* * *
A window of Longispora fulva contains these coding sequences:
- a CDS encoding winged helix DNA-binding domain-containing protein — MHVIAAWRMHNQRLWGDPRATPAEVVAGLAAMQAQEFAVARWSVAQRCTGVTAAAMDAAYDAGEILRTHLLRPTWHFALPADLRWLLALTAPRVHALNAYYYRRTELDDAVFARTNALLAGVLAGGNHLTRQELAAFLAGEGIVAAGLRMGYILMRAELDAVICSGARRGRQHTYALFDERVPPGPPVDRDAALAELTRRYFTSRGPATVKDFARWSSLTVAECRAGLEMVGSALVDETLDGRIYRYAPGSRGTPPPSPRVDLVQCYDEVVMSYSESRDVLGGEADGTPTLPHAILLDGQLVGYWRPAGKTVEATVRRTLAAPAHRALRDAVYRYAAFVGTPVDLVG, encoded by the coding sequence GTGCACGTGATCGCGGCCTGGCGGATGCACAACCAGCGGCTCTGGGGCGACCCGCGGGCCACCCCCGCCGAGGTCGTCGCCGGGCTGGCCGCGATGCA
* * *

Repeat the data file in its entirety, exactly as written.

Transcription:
A window of Longispora fulva contains these coding sequences:
- a CDS encoding winged helix DNA-binding domain-containing protein — MHVIAAWRMHNQRLWGDPRATPAEVVAGLAAMQAQEFAVARWSVAQRCTGVTAAAMDAAYDAGEILRTHLLRPTWHFALPADLRWLLALTAPRVHALNAYYYRRTELDDAVFARTNALLAGVLAGGNHLTRQELAAFLAGEGIVAAGLRMGYILMRAELDAVICSGARRGRQHTYALFDERVPPGPPVDRDAALAELTRRYFTSRGPATVKDFARWSSLTVAECRAGLEMVGSALVDETLDGRIYRYAPGSRGTPPPSPRVDLVQCYDEVVMSYSESRDVLGGEADGTPTLPHAILLDGQLVGYWRPAGKTVEATVRRTLAAPAHRALRDAVYRYAAFVGTPVDLVG, encoded by the coding sequence GTGCACGTGATCGCGGCCTGGCGGATGCACAACCAGCGGCTCTGGGGCGACCCGCGGGCCACCCCCGCCGAGGTCGTCGCCGGGCTGGCCGCGATGCA